Travel is full of unexpected surprises, and few trips go off without a hitch. But disabled travelers are much more likely to encounter issues because the world was designed for able-bodied people. In the United States and in many other countries around the world, equal access is a civil right. And so, when an airline, hotel or other travel provider mistreats you, I think you should get a little something extra to go along with their insincere (canned) apology.
Welcome to the Compensation Clinic, a new blog series where I’ll discuss the issues myself and other disabled travelers have faced, how those issues were resolved and what compensation we did (or didn’t) receive for the inconvenience and our lost independence, time and wages, etc. The goal is transparency — If you’d like to share your own compensation story, send an e-mail to email@example.com.
Wheelchairs damaged by airlines are a dime a dozen, but damage isn’t the only way a wheelchair can be mishandled. As I learned firsthand two weeks ago, it is possible for a gate-checked wheelchair to be forgotten and left behind.
What Happened: Wheelchair Left Behind in Dallas
On September 24, I was traveling on American Airlines flight 2630 from Dallas-Fort Worth to Houston, Texas. I took my power wheelchair to the door of the Boeing 737 aircraft and transferred into the aisle chair for boarding. My wheelchair was tagged properly for the trip to Houston, and an AA team member came to collect it from the jet bridge.
We pushed back from the gate a few minutes early. The flight was a quick one, with a great circle distance of just 224 miles. I had a drink and listened to the latest episode of my favorite podcast, Revisionist History by bestselling author Malcolm Gladwell.
The landing was smooth and we pulled up to the gate in short order. As the passengers deplaned, I packed my things and waited for the special assistance team to board. Because I was in seat 5A, I wasn’t able to see my wheelchair unloaded from cargo on the starboard side. I told the flight attendants that I would remain onboard at least until my chair had been unloaded, and asked them to keep an eye out.
About 15 minutes later, an American Airlines agent came to deliver some shocking news: the baggage handlers had found no wheelchair in cargo. For the first time ever, on what was my 733rd flight as a wheelchair user, my power wheelchair had been left behind. They weren’t sure where it was, but it hadn’t made the trip to Houston with me.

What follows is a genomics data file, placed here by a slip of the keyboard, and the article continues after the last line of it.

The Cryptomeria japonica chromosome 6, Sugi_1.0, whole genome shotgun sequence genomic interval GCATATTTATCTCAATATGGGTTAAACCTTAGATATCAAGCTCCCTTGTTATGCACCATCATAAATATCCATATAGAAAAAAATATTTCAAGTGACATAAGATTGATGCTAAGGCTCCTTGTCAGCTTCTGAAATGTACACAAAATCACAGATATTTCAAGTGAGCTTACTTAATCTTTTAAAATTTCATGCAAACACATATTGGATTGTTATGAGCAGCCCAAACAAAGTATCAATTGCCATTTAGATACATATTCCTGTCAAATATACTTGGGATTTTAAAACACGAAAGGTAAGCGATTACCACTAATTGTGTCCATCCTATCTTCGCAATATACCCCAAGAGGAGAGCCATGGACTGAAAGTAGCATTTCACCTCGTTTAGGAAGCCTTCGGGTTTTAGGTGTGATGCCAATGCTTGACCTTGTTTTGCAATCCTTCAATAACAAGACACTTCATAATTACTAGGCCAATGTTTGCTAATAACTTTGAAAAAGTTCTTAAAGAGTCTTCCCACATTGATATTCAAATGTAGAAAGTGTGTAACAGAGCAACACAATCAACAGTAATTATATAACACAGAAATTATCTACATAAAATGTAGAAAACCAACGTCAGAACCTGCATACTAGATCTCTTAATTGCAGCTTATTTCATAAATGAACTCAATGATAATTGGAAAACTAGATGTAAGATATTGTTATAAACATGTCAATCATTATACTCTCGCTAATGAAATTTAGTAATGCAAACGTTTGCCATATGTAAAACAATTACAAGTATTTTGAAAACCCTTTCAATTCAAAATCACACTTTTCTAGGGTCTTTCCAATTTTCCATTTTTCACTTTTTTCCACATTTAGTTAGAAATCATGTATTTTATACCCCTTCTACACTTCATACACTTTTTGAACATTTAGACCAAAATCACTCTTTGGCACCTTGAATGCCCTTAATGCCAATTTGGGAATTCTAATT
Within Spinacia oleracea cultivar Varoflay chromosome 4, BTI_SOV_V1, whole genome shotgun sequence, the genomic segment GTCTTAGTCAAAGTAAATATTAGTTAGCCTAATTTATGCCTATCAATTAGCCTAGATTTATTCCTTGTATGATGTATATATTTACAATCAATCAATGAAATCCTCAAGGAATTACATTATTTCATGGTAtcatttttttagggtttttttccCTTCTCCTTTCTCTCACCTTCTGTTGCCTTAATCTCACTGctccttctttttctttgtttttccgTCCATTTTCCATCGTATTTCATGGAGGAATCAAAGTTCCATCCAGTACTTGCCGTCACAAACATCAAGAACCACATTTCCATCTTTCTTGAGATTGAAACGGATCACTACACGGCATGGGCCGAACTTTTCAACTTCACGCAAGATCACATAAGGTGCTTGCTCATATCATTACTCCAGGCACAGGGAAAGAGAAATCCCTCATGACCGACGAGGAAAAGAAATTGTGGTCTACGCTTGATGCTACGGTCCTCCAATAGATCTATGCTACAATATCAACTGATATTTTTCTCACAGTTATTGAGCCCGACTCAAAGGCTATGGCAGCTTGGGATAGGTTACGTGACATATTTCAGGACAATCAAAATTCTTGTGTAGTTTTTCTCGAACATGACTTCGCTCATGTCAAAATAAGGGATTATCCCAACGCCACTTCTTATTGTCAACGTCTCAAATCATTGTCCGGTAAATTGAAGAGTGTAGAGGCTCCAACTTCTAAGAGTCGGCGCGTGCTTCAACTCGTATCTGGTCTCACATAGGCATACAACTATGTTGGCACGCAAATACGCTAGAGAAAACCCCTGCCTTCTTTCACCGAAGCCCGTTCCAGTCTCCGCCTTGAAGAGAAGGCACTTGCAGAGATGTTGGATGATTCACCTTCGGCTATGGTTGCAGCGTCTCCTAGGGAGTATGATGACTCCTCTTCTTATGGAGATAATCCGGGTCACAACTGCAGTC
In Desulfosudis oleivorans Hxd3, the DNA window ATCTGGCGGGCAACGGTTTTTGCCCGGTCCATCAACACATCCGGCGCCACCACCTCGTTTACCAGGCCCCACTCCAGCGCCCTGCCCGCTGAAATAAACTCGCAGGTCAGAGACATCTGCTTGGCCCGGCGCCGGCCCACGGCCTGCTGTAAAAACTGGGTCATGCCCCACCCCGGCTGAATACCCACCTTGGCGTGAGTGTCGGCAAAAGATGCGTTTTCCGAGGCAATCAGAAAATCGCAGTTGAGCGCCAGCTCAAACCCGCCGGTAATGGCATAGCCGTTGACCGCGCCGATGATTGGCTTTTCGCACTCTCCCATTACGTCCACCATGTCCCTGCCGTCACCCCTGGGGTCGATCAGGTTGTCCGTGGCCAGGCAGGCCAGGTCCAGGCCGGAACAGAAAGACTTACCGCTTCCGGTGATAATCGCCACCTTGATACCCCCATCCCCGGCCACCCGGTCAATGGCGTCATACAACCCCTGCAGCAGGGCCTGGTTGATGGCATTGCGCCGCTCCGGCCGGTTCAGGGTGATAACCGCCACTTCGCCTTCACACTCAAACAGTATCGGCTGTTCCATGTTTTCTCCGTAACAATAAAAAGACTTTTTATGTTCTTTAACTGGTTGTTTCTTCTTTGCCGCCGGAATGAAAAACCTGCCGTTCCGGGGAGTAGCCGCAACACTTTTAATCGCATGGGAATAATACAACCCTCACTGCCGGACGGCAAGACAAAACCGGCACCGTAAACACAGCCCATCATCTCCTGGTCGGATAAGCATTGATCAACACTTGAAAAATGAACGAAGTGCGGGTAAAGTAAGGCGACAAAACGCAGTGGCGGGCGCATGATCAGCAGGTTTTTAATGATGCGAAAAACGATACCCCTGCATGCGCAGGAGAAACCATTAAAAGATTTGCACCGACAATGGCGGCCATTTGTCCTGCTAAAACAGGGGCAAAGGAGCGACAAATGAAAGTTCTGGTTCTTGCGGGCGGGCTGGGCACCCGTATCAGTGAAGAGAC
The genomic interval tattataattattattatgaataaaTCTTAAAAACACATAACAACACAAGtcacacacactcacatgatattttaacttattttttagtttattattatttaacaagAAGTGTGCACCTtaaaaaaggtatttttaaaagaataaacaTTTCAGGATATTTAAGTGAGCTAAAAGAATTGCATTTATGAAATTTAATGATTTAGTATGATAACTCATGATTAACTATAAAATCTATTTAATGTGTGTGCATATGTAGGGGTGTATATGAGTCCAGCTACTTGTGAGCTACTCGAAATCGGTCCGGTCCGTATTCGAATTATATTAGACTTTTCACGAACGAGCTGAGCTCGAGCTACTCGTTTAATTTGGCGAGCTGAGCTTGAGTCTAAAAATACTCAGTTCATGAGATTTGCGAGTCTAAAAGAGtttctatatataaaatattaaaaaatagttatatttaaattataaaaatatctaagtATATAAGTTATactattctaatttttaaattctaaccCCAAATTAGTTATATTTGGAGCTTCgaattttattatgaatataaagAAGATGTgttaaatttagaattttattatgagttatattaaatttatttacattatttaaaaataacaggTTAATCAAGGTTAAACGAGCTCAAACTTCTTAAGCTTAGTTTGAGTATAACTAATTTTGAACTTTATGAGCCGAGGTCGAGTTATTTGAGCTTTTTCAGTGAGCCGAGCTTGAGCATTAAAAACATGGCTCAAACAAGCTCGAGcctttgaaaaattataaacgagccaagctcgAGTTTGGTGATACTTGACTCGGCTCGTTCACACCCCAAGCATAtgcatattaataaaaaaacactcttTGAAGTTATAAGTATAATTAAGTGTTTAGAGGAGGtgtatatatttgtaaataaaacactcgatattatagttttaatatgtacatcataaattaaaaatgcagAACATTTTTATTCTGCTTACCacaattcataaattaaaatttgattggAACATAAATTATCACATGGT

My layover in Houston was just over 4 hours. I hoped the wheelchair could be located and returned in time to catch my flight to Miami, where I would connect to Rio de Janeiro, Brazil.
After about 20 minutes of phone calls, the gate agent did locate my wheelchair — it was still in Dallas, and would be sent on a later flight due to arrive about 90 minutes thereafter. Staff took me to the Admirals Club lounge (I have a membership) using an airport wheelchair, and then to the bathroom. My lack of independence was frustrating, but what could I do without my own mobility device?
I spotted the wheelchair through the lounge window and snapped a grainy photo moments after its arrival. The American Airlines team was fantastic and brought it right up to the lounge.
Unfortunately, during transit, some earlier damage (caused by AA) had been made worse, and the joystick was barely attached. It needed to be repaired before my travel could continue.
Global Repair Group, AA’s third-party wheelchair repair contractor, sent someone out to reattach the joystick within 90 minutes. Although that is a very fast response time, it was not fast enough for me to make my connecting flight.
Because there were no other flight options to Rio de Janeiro, I had to be rebooked for the following day. The airline put me up in a hotel, and I spent the night in Houston.
The Brass Tacks
Due to my wheelchair being left behind and damaged by American Airlines, I arrived in Rio de Janeiro a full 24 hours later, traded a hotel night in Brazil for one in Houston, lost my independence for more than 2 hours and had to deal with yet another wheelchair repair. To add insult to injury, my wheelchair was damaged again the next day and I had to have a second repair done after arriving in Rio.
While in Brazil, I received a call from an American Airlines customer care representative, who apologized for the inconvenience caused and promised to share my experience with the relevant departments.
I was offered 10,000 frequent flyer miles or a $250 flight voucher for my trouble. I took the latter.
Given that customers can be awarded 10,000 miles for a broken tray table or reading light, I thought the offer was weak. But that is the airline’s typical response to significant disability service failures. What does that say about how seriously American Airlines takes the civil rights of disabled passengers? I’ll leave that for you to decide.
I will be filing an ACAA complaint with the Department of Transportation.
Was 10,000 miles or a $250 flight voucher enough?
How much have you been compensated for airline service failures?
Let me know in the comments below!